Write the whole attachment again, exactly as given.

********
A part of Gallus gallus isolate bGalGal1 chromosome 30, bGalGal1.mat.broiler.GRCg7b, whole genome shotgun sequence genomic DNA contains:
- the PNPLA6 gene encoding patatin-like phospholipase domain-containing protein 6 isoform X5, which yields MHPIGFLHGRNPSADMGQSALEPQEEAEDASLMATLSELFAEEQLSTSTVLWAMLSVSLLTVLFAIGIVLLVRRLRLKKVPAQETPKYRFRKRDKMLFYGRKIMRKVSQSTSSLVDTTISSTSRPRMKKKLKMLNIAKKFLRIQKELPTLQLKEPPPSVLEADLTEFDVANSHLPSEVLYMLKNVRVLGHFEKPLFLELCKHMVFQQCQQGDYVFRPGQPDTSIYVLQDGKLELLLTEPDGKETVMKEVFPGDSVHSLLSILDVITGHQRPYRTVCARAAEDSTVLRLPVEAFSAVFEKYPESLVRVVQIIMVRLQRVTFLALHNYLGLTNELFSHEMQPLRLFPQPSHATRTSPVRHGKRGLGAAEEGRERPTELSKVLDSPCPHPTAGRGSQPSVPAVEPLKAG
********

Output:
A part of Gallus gallus isolate bGalGal1 chromosome 30, bGalGal1.mat.broiler.GRCg7b, whole genome shotgun sequence genomic DNA contains:
- the PNPLA6 gene encoding patatin-like phospholipase domain-containing protein 6 isoform X5, which yields MHPIGFLHGRNPSADMGQSALEPQEEAEDASLMATLSELFAEEQLSTSTVLWAMLSVSLLTVLFAIGIVLLVRRLRLKKVPAQETPKYRFRKRDKMLFYGRKIMRKVSQSTSSLVDTTISSTSRPRMKKKLKMLNIAKKFLRIQKELPTLQLKEPPPSVLEADLTEFDVANSHLPSEVLYMLKNVRVLGHFEKPLFLELCKHMVFQQCQQGDYVFRPGQPDTSIYVLQDGKLELLLTEPDGKETVMKEVFPGDSVHSLLSILDVITGHQRPYRTVCARAAEDSTVLRLPVEAFSAVFEKYPESLVRVVQIIMVRLQRVTFLALHNYLGLTNELFSHEMQPLRLFPQPSHATRTSPVRHGKRGLGAAEEGRERPTELSKVLDSPCPHPTAGRGSQPSVPAVEPLKAG